THE 1997 NME SINGLE OF THE YEAR (Recorded in 1965!)

I’m a long way removed from being a fan of The Verve or Richard Ashcroft, but I am willing to admit the song that brought them/him to the attention of the wider public is absolute class:-

mp3 : The Verve – Bitter Sweet Symphony (radio edit)

Only thing is….. that according to the info within the CD single sitting on my shelf, it was actually performed by The Andrew Oldham Orchestra and written solely by Mick Jagger and Keith Richards.

The story is quite infamous now. I’ll simply lift from wiki:-

The opening strings are sampled from the 1965 Andrew Oldham Orchestra recording of the Rolling Stones song “The Last Time”, arranged and written by David Whitaker. The Verve negotiated rights to use a six-note sample from the recording from the recording’s copyright holder Decca Records; however, they did not obtain permission from former Rolling Stones manager Allen Klein, who owned the copyrights to the band’s pre-1970 songs, including “The Last Time”. Although “Bitter Sweet Symphony” had already been released, Klein refused to grant a license for the sample. This led to a lawsuit with ABKCO Records, Klein’s holding company, which was settled out of court. The Verve relinquished all royalties to Klein, and the songwriting credits were changed to Jagger/Richards, with Ashcroft receiving $1,000 for completely relinquishing rights.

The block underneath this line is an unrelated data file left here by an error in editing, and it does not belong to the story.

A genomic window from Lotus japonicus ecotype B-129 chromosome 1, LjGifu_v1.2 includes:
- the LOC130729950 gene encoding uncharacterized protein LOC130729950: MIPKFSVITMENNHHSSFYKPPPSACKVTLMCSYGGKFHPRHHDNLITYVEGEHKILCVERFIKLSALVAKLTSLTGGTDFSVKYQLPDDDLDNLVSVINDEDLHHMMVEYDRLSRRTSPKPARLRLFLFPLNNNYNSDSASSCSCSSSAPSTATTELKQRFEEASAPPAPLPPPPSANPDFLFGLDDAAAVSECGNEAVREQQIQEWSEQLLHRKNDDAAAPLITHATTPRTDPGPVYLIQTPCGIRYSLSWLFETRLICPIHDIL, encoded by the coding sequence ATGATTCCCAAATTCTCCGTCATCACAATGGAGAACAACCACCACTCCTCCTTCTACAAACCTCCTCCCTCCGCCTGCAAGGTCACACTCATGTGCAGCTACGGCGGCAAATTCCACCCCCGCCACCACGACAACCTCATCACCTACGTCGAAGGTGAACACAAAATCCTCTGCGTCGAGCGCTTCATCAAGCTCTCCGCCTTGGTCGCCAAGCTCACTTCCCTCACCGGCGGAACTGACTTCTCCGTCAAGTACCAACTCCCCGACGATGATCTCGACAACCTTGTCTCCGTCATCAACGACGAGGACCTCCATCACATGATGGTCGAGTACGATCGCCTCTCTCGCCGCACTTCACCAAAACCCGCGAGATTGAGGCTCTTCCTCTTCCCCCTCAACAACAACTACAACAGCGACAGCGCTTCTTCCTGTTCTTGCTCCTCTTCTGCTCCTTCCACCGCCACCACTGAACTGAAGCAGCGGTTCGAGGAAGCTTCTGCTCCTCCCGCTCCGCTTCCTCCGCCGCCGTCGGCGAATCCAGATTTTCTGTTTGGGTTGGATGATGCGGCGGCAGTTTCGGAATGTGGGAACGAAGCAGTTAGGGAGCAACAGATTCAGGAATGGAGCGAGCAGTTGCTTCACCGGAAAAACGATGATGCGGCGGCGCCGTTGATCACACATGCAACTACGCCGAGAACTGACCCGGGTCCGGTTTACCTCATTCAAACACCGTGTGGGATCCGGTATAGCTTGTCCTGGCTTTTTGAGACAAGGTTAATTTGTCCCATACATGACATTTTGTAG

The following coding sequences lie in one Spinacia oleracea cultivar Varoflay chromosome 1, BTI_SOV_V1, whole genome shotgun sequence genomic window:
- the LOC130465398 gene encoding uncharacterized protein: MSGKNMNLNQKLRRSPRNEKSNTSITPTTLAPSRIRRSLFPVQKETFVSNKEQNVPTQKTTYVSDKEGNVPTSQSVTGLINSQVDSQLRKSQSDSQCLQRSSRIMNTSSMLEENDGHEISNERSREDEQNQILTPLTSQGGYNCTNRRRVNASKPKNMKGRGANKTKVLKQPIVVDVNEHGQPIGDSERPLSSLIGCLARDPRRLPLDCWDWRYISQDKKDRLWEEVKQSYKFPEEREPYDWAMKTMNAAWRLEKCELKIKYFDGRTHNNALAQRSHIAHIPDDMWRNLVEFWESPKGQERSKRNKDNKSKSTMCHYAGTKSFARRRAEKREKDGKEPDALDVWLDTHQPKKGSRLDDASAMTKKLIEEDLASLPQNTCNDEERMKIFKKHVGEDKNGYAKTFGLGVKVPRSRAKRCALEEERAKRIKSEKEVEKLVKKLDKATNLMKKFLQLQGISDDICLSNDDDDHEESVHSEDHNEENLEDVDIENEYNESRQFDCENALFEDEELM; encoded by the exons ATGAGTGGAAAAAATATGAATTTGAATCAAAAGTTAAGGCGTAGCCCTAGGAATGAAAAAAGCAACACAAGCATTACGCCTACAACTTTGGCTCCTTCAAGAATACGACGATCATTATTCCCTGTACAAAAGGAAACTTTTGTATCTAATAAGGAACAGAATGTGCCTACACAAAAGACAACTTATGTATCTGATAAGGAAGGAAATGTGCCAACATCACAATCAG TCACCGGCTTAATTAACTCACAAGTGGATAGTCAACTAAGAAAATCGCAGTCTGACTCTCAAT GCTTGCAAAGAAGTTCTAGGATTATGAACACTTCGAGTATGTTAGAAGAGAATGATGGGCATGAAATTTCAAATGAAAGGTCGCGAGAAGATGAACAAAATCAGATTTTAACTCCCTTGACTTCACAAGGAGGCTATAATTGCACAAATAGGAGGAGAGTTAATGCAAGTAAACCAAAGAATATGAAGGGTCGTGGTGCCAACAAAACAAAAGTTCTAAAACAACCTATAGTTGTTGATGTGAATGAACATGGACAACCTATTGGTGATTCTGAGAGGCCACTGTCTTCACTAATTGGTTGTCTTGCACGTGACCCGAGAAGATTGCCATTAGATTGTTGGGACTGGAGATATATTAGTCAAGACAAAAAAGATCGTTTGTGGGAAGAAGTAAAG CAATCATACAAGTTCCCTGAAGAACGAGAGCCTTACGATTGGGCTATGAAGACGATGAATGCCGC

Verve bassist Simon Jones said, “We were told it was going to be a 50/50 split, and then they saw how well the record was doing. They rung up and said we want 100 percent or take it out of the shops, you don’t have much choice.” Ashcroft sarcastically said, “This is the best song Jagger and Richards have written in 20 years”, noting it was their biggest UK hit since “Brown Sugar”.

In a 1999 interview with Q, asked whether he believed the result was fair, Rolling Stones guitarist Keith Richards said: “I’m out of whack here, this is serious lawyer shit. If the Verve can write a better song, they can keep the money.”

In 1999, Andrew Oldham sued for royalties after failing to receive the mechanical royalties he claimed he was owed. After receiving his royalties, Oldham joked that he bought “a pretty presentable watch strap” compared to the watch Jagger and Richards would get with the money. In an interview with Uncut, he said: “As for Richard Ashcroft, well, I don’t know how an artist can be severely damaged by that experience. Songwriters have learned to call songs their children, and he thinks he wrote something. He didn’t. I hope he’s got over it. It takes a while.”

In May 2019, Ashcroft received the Ivor Novello Award for Outstanding Contribution to British Music from the British Academy of Songwriters, Composers, and Authors. Ashcroft announced that the dispute was over following negotiations with Klein’s son, Jody, and the Rolling Stones’ manager Joyce Smith.  He said: “As of last month, Mick Jagger and Keith Richards signed over all their publishing for Bittersweet Symphony, which was a truly kind and magnanimous thing for them to do. I never had a personal beef with the Stones. They’ve always been the greatest rock and roll band in the world. It’s been a fantastic development. It’s life-affirming in a way.